The Fellowship of the Ring is the first of three volumes that make up J.R.R. Tolkien’s epic tale The Lord of the Rings. The prologue sets the stage by describing the habits and traditions of hobbits, a small, good-natured, and pastoral folk who become surprising key players in the fate of the One Ring—a weapon belonging to the Dark Lord Sauron that will allow him total domination over the Free Peoples of Middle-earth. Hobbits are unobtrusive yet curiously tough peoples who share a love for the pleasures of domestic life, including consuming good food and drink, smoking pipeweed, and enjoying the orderly nature of their simple homes and businesses in the land of The Shire. The narrator also relates the key events of The Hobbit (the prequel to The Lord of the Rings) in the prologue, where a hobbit by the name of Bilbo Baggins is thrust into adventure as he joins a party of dwarves who journey to re-take the Lonely Mountain from the ancient dragon Smaug. Along the way, Bilbo happens upon a golden ring that a miserable creature called Gollum has been in possession of for numerous decades. Bilbo’s magic ring gifts its wearer invisibility, and Bilbo largely uses it to aid his friends during adventure and to escape prying relatives once he returns home to The Shire. He is unaware of the Ring’s true nature and the danger its possession put him in.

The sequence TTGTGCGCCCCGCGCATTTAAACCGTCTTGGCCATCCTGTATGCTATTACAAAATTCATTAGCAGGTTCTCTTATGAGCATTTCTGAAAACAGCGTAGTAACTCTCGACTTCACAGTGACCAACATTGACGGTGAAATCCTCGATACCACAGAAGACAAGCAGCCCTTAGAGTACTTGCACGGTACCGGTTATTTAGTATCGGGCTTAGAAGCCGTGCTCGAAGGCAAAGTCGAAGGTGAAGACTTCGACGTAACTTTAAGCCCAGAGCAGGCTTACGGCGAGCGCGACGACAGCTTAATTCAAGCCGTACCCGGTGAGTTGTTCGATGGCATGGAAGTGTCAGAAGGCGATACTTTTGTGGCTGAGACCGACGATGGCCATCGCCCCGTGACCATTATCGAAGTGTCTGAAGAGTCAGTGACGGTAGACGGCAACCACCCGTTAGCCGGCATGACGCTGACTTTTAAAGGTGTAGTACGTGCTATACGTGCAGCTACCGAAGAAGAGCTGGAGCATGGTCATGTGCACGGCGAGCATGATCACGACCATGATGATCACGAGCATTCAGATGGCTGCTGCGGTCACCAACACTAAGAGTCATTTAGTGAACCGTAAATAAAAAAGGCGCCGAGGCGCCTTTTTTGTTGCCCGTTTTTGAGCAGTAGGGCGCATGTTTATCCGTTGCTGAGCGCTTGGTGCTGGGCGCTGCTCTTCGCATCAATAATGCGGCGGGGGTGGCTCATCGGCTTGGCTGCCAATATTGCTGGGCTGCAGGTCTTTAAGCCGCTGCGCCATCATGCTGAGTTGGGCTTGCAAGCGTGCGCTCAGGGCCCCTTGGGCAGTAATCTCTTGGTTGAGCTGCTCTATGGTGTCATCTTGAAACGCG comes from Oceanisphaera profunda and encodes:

The Fellowship of the Ring opens with Bilbo about to throw a great birthday party to celebrate his milestone in reaching the significant age of 111. The party also honors his favorite nephew and adopted heir, Frodo, who comes of age at 33 on the same day. Bilbo’s fellow hobbits mostly think him quite mad, but do not mind his eccentricities because he generously shares his wealth (gained from his Lonely Mountain adventures) with Shire residents. Only Frodo and the wizard Gandalf are privy to Bilbo’s decision to disappear from the Shire at his “eleventy-first” birthday party for one final adventure. Bilbo executes his plan and gifts the majority of his belongings to Frodo, including Bilbo’s magical ring. The elderly hobbit is extremely reluctant to part with the ring, but Gandalf persuades him to leave it to Frodo, and Bilbo leaves his home at Bag End feeling relieved of a great burden. Gandalf also departs the Shire after warning Frodo to keep the ring secret, for the wizard begins to suspect its dark nature.